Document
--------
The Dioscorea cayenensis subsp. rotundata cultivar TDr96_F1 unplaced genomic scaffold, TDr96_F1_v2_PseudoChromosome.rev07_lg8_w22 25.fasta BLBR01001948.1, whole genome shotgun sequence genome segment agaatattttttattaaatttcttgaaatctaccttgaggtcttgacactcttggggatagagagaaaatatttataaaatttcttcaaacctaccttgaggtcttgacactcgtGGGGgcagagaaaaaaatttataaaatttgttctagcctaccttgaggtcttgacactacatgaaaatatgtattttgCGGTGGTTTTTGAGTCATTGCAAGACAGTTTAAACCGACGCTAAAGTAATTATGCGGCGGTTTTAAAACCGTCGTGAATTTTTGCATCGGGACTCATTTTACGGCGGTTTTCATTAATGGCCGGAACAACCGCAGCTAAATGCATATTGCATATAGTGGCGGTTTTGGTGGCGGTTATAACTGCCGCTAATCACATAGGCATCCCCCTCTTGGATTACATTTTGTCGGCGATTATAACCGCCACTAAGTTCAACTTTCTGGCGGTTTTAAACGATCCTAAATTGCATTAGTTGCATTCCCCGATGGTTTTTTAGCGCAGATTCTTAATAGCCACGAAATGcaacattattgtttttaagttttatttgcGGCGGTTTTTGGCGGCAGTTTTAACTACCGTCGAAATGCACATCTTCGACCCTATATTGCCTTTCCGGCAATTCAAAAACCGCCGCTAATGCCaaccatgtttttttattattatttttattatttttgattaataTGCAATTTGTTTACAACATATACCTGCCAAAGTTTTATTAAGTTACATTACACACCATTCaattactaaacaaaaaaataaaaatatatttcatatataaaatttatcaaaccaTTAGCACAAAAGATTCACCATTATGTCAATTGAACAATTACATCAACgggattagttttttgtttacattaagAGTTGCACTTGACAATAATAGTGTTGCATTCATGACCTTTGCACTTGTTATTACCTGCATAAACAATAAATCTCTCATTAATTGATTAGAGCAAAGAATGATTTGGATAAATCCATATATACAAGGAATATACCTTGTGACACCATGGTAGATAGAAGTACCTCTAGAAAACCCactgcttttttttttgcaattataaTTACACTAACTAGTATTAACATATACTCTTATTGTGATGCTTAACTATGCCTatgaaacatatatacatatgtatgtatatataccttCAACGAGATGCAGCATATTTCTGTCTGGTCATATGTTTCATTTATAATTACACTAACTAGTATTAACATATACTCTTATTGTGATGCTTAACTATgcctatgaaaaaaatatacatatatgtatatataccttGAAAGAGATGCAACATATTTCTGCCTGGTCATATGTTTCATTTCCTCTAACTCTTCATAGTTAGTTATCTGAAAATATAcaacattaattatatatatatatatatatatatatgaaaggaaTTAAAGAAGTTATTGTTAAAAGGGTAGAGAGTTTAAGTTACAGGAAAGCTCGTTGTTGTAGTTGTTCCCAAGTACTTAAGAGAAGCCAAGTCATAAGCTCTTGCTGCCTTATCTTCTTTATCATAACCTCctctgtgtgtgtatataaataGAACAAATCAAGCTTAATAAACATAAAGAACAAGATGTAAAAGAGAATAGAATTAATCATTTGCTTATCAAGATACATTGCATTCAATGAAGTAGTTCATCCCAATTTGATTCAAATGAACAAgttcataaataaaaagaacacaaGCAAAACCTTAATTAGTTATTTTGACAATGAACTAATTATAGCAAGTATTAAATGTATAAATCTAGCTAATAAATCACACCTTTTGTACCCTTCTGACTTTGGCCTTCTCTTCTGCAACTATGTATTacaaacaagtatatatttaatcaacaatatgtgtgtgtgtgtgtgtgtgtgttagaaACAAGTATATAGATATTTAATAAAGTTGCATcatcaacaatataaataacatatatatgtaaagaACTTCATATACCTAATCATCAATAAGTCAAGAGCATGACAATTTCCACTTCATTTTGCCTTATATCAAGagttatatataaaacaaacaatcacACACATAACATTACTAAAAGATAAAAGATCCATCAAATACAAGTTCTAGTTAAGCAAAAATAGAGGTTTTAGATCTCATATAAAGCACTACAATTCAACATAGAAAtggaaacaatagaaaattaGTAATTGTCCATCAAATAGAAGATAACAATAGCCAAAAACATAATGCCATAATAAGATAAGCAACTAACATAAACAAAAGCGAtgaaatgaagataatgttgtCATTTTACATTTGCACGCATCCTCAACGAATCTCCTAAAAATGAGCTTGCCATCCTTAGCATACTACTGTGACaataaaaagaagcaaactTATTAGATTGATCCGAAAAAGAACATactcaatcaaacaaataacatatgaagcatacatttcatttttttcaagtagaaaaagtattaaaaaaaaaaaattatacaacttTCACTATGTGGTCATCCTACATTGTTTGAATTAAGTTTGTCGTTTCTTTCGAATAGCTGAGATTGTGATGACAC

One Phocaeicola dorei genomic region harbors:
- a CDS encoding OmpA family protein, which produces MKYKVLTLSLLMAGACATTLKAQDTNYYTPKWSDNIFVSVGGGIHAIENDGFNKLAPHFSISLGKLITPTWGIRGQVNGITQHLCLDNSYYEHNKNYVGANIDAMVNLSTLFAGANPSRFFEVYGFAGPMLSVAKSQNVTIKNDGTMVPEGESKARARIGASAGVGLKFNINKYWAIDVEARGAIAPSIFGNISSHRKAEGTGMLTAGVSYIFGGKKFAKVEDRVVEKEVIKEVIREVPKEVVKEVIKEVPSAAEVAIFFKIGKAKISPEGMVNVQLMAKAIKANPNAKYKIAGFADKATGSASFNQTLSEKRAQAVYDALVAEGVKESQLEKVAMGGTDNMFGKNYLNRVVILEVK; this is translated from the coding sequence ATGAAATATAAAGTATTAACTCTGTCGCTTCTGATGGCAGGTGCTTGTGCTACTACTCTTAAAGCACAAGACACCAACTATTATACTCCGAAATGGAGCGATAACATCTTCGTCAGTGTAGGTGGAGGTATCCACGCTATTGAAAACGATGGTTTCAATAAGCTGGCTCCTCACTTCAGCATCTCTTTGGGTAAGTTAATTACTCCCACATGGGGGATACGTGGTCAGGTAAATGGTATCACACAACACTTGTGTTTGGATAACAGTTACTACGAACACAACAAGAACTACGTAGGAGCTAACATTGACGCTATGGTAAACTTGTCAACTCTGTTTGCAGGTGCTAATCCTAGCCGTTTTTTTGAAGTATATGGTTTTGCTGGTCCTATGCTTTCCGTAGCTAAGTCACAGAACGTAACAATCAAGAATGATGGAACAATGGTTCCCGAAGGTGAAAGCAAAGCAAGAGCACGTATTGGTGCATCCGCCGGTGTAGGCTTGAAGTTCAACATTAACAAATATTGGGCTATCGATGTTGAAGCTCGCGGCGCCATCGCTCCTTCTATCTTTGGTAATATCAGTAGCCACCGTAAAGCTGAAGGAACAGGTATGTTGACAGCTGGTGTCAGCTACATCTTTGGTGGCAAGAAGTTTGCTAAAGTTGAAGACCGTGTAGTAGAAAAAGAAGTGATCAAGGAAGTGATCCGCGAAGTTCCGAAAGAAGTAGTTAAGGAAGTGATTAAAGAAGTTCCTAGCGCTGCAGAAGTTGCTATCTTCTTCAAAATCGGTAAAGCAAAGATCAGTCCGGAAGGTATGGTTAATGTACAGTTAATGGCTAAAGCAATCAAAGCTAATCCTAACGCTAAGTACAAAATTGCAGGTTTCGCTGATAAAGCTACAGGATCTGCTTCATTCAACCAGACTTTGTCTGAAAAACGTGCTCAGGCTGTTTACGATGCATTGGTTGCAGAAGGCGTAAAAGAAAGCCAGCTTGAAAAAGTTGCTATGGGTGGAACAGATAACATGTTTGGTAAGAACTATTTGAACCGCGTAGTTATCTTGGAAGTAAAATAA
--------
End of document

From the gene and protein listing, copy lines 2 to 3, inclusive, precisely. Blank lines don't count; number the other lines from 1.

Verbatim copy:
One Phocaeicola dorei genomic region harbors:
- a CDS encoding OmpA family protein, which produces MKYKVLTLSLLMAGACATTLKAQDTNYYTPKWSDNIFVSVGGGIHAIENDGFNKLAPHFSISLGKLITPTWGIRGQVNGITQHLCLDNSYYEHNKNYVGANIDAMVNLSTLFAGANPSRFFEVYGFAGPMLSVAKSQNVTIKNDGTMVPEGESKARARIGASAGVGLKFNINKYWAIDVEARGAIAPSIFGNISSHRKAEGTGMLTAGVSYIFGGKKFAKVEDRVVEKEVIKEVIREVPKEVVKEVIKEVPSAAEVAIFFKIGKAKISPEGMVNVQLMAKAIKANPNAKYKIAGFADKATGSASFNQTLSEKRAQAVYDALVAEGVKESQLEKVAMGGTDNMFGKNYLNRVVILEVK; this is translated from the coding sequence ATGAAATATAAAGTATTAACTCTGTCGCTTCTGATGGCAGGTGCTTGTGCTACTACTCTTAAAGCACAAGACACCAACTATTATACTCCGAAATGGAGCGATAACATCTTCGTCAGTGTAGGTGGAGGTATCCACGCTATTGAAAACGATGGTTTCAATAAGCTGGCTCCTCACTTCAGCATCTCTTTGGGTAAGTTAATTACTCCCACATGGGGGATACGTGGTCAGGTAAATGGTATCACACAACACTTGTGTTTGGATAACAGTTACTACGAACACAACAAGAACTACGTAGGAGCTAACATTGACGCTATGGTAAACTTGTCAACTCTGTTTGCAGGTGCTAATCCTAGCCGTTTTTTTGAAGTATATGGTTTTGCTGGTCCTATGCTTTCCGTAGCTAAGTCACAGAACGTAACAATCAAGAATGATGGAACAATGGTTCCCGAAGGTGAAAGCAAAGCAAGAGCACGTATTGGTGCATCCGCCGGTGTAGGCTTGAAGTTCAACATTAACAAATATTGGGCTATCGATGTTGAAGCTCGCGGCGCCATCGCTCCTTCTATCTTTGGTAATATCAGTAGCCACCGTAAAGCTGAAGGAACAGGTATGTTGACAGCTGGTGTCAGCTACATCTTTGGTGGCAAGAAGTTTGCTAAAGTTGAAGACCGTGTAGTAGAAAAAGAAGTGATCAAGGAAGTGATCCGCGAAGTTCCGAAAGAAGTAGTTAAGGAAGTGATTAAAGAAGTTCCTAGCGCTGCAGAAGTTGCTATCTTCTTCAAAATCGGTAAAGCAAAGATCAGTCCGGAAGGTATGGTTAATGTACAGTTAATGGCTAAAGCAATCAAAGCTAATCCTAACGCTAAGTACAAAATTGCAGGTTTCGCTGATAAAGCTACAGGATCTGCTTCATTCAACCAGACTTTGTCTGAAAAACGTGCTCAGGCTGTTTACGATGCATTGGTTGCAGAAGGCGTAAAAGAAAGCCAGCTTGAAAAAGTTGCTATGGGTGGAACAGATAACATGTTTGGTAAGAACTATTTGAACCGCGTAGTTATCTTGGAAGTAAAATAA